Besides that, for many churches it’s not enough to be a “dynamic” church.  They have to be the most dynamic church.  Which of course implies that, sure, any other church will do…if you’re cool with a totally un-dynamic, un-radical, cheap-o crap church.  It’s kind of a passive aggressive criticism of every other church.  So go ahead and flash your made up words, but don’t imply that my church is any less splendiferous just because yours is totally scrumptrulescent.

We never really know the effects of what we do…

I think this was the guy’s point in the second paragraph.  We can never know how much impact we have.

That of course, is the rub.  How can anyone say something is worth the cost when we really don’t know the benefits?  Why don’t we spend our efforts on something we do know the benefits of?  Besides that, I don’t think most churches really count the total cost of what they do.

It’s not just money that’s spent on advertising and gimmicks, but opportunities.  When a church spends thousands of dollars to get a few Americans to sign cards, they also spend the opportunity to send that money to people in Africa who live in fear of evil spirits and don’t have clean water.  I’m not saying we should send all of our money to Africa while we live in grass huts, but we need to count the real cost before we say “it’s all worth it.”  I wonder if those Africans would say they don’t need water, because it’s worth it to see one more American feel good about himself in church.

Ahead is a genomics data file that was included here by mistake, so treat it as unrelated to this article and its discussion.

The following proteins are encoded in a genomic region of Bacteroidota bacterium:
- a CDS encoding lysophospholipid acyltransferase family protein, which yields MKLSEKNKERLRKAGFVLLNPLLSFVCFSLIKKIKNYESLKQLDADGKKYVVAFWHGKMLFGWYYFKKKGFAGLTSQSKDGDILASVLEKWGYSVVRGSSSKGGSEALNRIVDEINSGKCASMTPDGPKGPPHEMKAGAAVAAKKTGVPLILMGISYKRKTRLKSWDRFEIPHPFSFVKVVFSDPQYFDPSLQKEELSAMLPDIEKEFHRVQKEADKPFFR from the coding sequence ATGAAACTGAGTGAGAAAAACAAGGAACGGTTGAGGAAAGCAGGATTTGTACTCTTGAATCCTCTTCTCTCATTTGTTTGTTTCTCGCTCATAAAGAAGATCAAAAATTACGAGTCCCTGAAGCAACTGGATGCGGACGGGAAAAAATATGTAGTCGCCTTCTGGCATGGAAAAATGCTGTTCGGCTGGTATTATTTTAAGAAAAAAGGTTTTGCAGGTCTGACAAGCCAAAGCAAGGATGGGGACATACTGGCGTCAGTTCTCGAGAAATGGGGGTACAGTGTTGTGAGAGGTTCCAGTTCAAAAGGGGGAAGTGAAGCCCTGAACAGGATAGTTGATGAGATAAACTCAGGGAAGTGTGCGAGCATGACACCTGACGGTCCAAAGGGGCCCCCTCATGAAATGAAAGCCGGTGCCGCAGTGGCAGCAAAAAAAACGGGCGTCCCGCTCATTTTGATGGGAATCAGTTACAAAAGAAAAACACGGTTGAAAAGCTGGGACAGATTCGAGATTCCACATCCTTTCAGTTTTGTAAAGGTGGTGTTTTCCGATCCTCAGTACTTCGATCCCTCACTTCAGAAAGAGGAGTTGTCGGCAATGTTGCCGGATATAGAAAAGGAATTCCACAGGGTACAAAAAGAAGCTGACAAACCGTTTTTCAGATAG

What do you say?  Am I way off, or has our obsession with growth made us lose our way?

39 responses to It Was All Worth It

  1. Obsession with growth is part of it, but I don’t think it’s the whole issue. If we are honest, following Jesus Christ is hard work and goes against everything our society has taught us. Think about the Christian proposition – believe and be saved, and then show your love for God by serving others, giving away your money and your stuff, visiting the sick and those in jail, telling others about Jesus, etc.

    The question Christians should be asking is this – how does this event fulfill the great commission? How does this event spread the gospel message? Are we reaching into the dark areas around us? Not to say we can’t have fun, run an exciting event or be a little silly from time to time. But we have to remember that it’s not about us or our building – it’s about Him!